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The opinions expressed in this article are the writer’s own and do not reflect the views of Her Campus.
This article is written by a student writer from the Her Campus at Winthrop chapter.

Life is literally hard af and we all have no clue what we are doing, but as long as we make it through, we’re content. Because we are human, full of emotions, desires, needs, and fears. We have bodies that are susceptible to disease and injury. We need food, shelter, and human connection to thrive. It was inevitable that burnout would occur and I eventually caught the “burnout bug.” During this time, I strongly believe that my everything was tested- my sanity, my soul, my dreams, simply my everything. I often referred to this time as the “fight for my life,” due to the significant way my life felt like it was determined forever, however, I remember my therapist reminding me of a few tips, that helped me tremendously during this tough time.

She reminded me that……….

Failure is something that is woven throughout the human experience and some of the greatest success stories are those that follow the twists and turns of failure and struggle before finally reaching the goal.

While almost everyone experiences failure — or multiple failures — at some time in our lives, it’s still something we fear, loathe, and avoid at all costs. Fear of failure is a huge reason we avoid taking risks. The biggest challenge of failure is its ability to cause us to freeze up and stay stuck in its terrible aftermath.

Living in the shadow of failure often creates a sense of hopelessness, uncertainty, and self-doubt. Getting stuck in this mindset holds you back from an ability to move forward and it can bring your comeback story to a screeching halt.

During this time, I was juggling a variety of interests of my plate. I was a full time student and student leader, a full time hospital worker, a part time model, full time CEO of my own skincare company, while trying to be financially independent due to the matter that I am first- generation student. Whew, I got fatigued just typing that all out, but as I reflect on this time, I realized how overwhelming that experience was and realizing that I have overcome a-lot tremendously and I am extremely proud of myself, however, getting to a space to where I’m able to say positive things about my experience, took a long time and I want to affirm those who feel like being kind to yourself is an unforeseeable action.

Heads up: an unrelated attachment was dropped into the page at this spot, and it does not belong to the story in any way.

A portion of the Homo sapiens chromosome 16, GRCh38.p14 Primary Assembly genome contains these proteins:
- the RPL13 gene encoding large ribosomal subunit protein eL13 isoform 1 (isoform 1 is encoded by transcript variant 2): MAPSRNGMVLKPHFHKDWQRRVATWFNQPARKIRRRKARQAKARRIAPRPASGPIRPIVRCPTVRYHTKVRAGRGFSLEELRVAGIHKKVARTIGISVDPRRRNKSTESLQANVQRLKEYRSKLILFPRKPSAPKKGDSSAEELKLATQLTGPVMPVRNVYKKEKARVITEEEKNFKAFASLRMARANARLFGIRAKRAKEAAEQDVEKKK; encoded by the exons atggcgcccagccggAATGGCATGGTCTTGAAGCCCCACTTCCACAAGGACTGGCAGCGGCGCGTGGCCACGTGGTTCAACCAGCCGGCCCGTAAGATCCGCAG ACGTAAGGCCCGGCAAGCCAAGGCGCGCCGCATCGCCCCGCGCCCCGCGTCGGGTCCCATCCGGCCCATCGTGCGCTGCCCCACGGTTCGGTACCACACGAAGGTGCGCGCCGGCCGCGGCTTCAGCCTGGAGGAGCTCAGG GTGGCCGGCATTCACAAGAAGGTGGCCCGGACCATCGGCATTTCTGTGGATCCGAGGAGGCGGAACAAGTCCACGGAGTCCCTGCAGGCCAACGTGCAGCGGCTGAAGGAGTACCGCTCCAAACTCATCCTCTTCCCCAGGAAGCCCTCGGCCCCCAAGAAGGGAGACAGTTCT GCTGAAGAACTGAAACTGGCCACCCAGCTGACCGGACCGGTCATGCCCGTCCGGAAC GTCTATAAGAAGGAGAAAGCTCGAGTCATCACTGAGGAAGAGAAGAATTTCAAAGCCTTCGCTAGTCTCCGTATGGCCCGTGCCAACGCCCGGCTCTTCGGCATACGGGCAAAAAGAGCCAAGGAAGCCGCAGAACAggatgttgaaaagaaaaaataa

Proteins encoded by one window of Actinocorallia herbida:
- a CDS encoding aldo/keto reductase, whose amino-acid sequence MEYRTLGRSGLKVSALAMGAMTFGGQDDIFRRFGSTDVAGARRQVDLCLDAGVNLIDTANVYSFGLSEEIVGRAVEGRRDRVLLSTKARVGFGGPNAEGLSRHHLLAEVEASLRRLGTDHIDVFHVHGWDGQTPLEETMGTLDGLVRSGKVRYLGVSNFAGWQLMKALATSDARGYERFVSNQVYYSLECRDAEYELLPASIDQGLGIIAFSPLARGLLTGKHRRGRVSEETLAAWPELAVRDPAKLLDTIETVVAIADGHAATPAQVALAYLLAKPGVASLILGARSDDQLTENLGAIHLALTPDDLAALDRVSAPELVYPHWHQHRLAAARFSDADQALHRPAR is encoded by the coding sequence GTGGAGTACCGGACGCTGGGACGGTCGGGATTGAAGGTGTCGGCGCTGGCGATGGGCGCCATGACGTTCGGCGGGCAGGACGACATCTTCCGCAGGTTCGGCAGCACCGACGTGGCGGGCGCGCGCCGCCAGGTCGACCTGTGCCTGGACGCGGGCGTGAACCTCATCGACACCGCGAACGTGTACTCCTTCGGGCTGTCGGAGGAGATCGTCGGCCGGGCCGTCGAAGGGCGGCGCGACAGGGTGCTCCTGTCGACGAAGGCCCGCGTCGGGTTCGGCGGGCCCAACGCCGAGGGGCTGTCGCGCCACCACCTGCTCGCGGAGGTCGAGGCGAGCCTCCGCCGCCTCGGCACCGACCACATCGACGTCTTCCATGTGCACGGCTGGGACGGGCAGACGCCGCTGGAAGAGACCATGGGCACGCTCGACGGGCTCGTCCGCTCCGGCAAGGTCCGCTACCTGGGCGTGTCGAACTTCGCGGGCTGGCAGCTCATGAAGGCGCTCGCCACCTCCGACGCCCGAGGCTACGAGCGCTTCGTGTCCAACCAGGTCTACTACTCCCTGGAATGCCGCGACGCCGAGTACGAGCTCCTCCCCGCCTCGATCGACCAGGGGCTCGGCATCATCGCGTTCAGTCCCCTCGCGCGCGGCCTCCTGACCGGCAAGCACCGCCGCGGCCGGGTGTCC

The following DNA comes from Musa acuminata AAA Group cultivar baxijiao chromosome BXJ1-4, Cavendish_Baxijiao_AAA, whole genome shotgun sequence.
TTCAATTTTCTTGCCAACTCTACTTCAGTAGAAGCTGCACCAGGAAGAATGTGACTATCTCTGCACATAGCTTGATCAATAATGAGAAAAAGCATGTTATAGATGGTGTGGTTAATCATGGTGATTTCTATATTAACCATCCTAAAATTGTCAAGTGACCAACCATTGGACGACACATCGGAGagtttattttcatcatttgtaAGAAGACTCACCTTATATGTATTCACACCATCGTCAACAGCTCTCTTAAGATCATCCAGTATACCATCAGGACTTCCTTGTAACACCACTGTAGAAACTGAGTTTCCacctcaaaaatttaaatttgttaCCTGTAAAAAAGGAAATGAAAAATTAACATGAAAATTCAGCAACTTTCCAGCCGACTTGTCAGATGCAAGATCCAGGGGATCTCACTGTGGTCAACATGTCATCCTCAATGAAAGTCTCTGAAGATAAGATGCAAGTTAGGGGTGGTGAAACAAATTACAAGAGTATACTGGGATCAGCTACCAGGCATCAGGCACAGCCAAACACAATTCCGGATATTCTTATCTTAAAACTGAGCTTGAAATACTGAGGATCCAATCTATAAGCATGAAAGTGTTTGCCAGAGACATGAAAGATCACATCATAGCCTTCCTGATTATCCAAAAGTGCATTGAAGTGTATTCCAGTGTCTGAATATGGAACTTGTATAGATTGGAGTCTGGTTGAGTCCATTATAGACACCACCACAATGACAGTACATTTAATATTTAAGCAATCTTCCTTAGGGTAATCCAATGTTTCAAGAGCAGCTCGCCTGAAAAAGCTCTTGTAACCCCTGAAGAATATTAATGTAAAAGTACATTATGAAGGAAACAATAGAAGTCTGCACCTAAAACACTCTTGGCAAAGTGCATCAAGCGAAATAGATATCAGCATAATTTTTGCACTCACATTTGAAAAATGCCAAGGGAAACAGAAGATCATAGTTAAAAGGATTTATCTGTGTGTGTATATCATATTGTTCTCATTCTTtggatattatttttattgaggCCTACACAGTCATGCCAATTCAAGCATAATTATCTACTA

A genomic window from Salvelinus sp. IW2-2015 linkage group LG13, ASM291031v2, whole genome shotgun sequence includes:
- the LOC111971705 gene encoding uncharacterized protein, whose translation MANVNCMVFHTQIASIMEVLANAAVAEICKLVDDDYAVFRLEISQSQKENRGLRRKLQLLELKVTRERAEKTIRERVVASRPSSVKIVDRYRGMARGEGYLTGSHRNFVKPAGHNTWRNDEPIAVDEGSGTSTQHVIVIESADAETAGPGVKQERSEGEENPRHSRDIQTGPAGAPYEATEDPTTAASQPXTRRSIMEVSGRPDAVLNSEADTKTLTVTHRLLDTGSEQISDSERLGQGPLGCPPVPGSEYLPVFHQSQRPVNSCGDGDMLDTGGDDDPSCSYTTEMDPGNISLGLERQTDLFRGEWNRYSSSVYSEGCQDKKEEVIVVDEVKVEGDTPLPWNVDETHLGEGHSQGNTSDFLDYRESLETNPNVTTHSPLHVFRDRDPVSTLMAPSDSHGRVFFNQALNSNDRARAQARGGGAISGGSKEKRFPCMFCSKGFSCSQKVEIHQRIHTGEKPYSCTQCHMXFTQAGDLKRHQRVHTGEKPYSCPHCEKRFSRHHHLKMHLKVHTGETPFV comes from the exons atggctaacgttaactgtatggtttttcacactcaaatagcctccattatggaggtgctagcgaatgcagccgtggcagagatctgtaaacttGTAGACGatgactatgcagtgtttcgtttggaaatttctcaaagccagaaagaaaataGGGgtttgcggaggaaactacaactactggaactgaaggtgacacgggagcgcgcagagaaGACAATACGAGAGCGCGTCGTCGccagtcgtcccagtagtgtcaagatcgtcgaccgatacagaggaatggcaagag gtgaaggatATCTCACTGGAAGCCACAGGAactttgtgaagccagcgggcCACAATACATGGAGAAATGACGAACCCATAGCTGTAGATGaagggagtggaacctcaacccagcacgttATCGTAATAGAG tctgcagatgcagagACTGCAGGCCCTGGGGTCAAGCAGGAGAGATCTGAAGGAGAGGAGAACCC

My Failure Experience

It’s a story I’m intimately familiar with. I lived through a period of epic failure in my life when, over a 6-month period my confidence dissolved, followed by the loss of a family member and courage.

The situation deteriorated so much that before it was over, I was living in an apartment, barely making ends meet, dealing with a chronic health issue, and simply ready to give up. It felt like life had strapped on a pair of combat boots and repeatedly walked all over me, leaving me bruised, broken, and too weak to get back up.

My future prospects seemed terrifying. I struggled with life, just trying to get through every day an hour at a time. The experience left me directionless and fearful. The thought of challenging myself or trying anything new brought up feelings of intense anxiety. The Universe had slapped me down, and who was I to think I deserved anything better after failing so badly?

I worked myself into a mindset that held me back for years. When I finally started to turn things around, I discovered three things that dramatically slowed my comeback. They were right in front of me the whole time, but were hard to see because I was so caught up in my failure experience.

As the vision of my life became clearer, I realized that there were a few patterns that contrasted my rebound from failure. After getting back on my feet, I made a commitment to myself that I’d use my experience to help others facing the same challenges. The biggest things that slowed my climb back were:

  1. Allowing Failure Become My Identity: I associated failure with who I was. For a period of time, I was incapable of seeing myself as the “inspiration” everyone considered me to be. I believed that everything happening to me was my fault because “I allowed them to happen” and or considered myself to not be “strong enough to fight back.
  2. I Played The Blame Game: My failure experience left me feeling so beat up that I believed the Universe was against me. I blamed just about everything for what was wrong in my life. I walked away from personal responsibility and blamed others for my awful job, my isolation, and my suffering. I gave away the power I had over my life and let the currents push me along anywhere they wanted to carry me.
  3. I Lost Perspective: Everywhere I turned it felt like menacing forces were ready to pounce. My experiences were colored through a lens of hopeless despair. As a result, I felt incredibly lost and alone. In response, I shut out the world and pulled back from people and relationships.

No matter what happens, you can always bounce back. We are resilient beings. We are made to thrive and not just to solely survive. Human beings have been thriving since our earliest days. They’ve dreamed big dreams and seen them through. Anything is possible with the right amount of determine focus and persistent action. Anything. You got this, I believe in you bestie!


Makayla Greene

Winthrop '24

A brown girl exuding Cindy Crawford and Ms. Frizzle.